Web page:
Technology is often said to increase social isolation, but could virtual worlds actually help us connect with each other? Could immersive media technologies – virtual (VR) or augmented reality (AR) – potentially even increase our empathy and challenge stereotypes?
Anyone familiar with these new immersive technologies will know the strange sensation of seeing a digitally created or manipulated representation of themselves or another user. These could be virtual reality avatars or filter-manipulated figures in an augmented reality application, that have important roles in social interactions.
Immersive digital media technologies are still surprisingly often considered novelties, but over a billion people use them worldwide. Facebook’s vision of the metaverse has been hailed as a major technological milestone, and there are already plenty of platforms – AltspaceVR, for example, and the recently released Horizon Worlds – providing these kinds of experiences. Augmented reality is even more widely used: for example, most major social media apps include AR filters. A growing proportion of social interactions now occur in immersive spaces between users who may be physically far apart. People can watch films in virtual cinemas, immerse themselves in and engage with 360-degree fictional worlds, or use these platforms to access social experiences ranging from concerts and opera performances to sports events and classes.
But how can immersive technologies mediate our interactions and help with the psychological and social effects of remote communication? My Human+ project is thinking through questions that cut to the very heart of the debate over new immersive technologies. It explores the potential for augmented reality applications to not just fight loneliness but also diminish prejudices.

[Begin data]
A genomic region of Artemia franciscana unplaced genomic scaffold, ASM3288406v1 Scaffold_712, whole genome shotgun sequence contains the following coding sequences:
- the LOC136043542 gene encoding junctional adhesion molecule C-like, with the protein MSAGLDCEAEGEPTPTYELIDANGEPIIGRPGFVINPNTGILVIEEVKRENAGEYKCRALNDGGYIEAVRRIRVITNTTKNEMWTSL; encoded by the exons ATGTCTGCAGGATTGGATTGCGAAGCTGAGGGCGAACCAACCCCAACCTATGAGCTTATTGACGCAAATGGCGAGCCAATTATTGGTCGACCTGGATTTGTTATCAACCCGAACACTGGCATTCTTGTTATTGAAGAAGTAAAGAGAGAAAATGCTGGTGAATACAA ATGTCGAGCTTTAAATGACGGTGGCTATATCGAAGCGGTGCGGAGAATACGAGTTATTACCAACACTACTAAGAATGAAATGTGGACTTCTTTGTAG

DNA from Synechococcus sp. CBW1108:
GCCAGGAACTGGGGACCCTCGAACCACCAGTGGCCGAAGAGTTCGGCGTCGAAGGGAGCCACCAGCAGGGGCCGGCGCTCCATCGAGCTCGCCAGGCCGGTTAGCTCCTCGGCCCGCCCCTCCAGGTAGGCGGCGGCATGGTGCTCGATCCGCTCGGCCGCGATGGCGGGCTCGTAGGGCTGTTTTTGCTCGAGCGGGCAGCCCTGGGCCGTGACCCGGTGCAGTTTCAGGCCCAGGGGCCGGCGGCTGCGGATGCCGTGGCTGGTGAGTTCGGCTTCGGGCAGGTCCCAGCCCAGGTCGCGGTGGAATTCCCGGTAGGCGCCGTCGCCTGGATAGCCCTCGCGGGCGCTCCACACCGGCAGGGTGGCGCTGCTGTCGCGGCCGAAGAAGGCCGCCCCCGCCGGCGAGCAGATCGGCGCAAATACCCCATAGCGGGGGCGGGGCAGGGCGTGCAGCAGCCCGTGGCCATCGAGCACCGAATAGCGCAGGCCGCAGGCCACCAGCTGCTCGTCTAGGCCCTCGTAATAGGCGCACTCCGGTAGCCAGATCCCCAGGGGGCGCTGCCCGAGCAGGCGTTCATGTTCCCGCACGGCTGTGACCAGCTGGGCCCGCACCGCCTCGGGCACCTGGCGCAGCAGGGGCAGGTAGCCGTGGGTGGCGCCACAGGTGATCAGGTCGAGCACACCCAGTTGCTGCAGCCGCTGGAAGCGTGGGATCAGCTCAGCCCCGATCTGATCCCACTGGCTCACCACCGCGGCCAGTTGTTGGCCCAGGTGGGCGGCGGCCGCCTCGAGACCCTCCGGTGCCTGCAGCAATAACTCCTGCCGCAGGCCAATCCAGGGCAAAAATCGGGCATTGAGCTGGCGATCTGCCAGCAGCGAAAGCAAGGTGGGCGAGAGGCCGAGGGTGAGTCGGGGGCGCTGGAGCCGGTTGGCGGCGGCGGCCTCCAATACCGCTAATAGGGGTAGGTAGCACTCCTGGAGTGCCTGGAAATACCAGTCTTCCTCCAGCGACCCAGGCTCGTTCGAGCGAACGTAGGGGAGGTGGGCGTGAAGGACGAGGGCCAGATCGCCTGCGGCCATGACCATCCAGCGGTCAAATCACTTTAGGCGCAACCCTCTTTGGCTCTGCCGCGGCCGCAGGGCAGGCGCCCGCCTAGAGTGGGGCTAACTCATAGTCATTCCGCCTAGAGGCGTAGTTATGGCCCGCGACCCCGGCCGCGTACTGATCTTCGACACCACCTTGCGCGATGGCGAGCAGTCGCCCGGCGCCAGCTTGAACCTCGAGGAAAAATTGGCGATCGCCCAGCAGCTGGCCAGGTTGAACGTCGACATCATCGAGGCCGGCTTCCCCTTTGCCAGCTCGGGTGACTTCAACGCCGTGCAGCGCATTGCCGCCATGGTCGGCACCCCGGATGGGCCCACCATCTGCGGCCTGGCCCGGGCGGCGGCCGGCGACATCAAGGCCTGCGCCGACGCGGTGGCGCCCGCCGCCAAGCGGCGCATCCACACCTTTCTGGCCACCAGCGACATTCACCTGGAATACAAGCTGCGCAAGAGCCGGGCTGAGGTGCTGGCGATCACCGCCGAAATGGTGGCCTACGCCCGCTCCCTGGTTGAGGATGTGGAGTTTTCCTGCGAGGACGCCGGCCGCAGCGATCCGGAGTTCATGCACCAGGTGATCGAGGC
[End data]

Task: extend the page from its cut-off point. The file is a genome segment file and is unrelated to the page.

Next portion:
Take AR filters, which add computer-generated effects to real-life faces or bodies. While avatars in a VR space are seen from a third-person perspective – the user sees their own avatar from outside – AR bodies are seen from a first-person perspective, as a mirror image, if you like. Seeing yourself on screen in real-time can produce a sensation that that is your actual body, but eventual disparate characteristics (gender or age differences, for example) may also distance you from your on-screen representation. This raises ethical questions around body representation, such as the potential for ‘virtual blackfacing’, but watching yourself in a different body through an AR application can also have positive effects on bias towards different social groups.
Researching the human aspects of digital media technology inherently crosses disciplines: my work takes in cognitive science, media studies, and computer science. The Human+ programme is a great host for my interdisciplinary background through its joint affiliation with the Trinity Long Room Hub Arts and Humanities Research Institute and ADAPT Centre for AI-Driven Digital Content Technology. The two research centres incubate a research environment with mentorship, collaboration opportunities, and workshops involving researchers and professionals from various disciplines, including creative arts, social sciences, education, and digital technology. My mentors, Jennifer O’Meara and Aljosa Smolic, are professors of film studies and creative technologies, respectively. What makes Human+ unique is its enterprise partnerships: the opportunity to take up questions about immersive technology relevant to the tech industry while maintaining an academic mindset.
This article is written by Dr Kata Szita, a Human+ programme fellow working at the Trinity Long Room Hub Arts and Humanities Research Institute, and ADAPT Centre of Excellence for AI-Driven Digital Content Technology at Trinity College Dublin, Ireland. Her work focuses on the cognitive studies of immersive digital media technologies.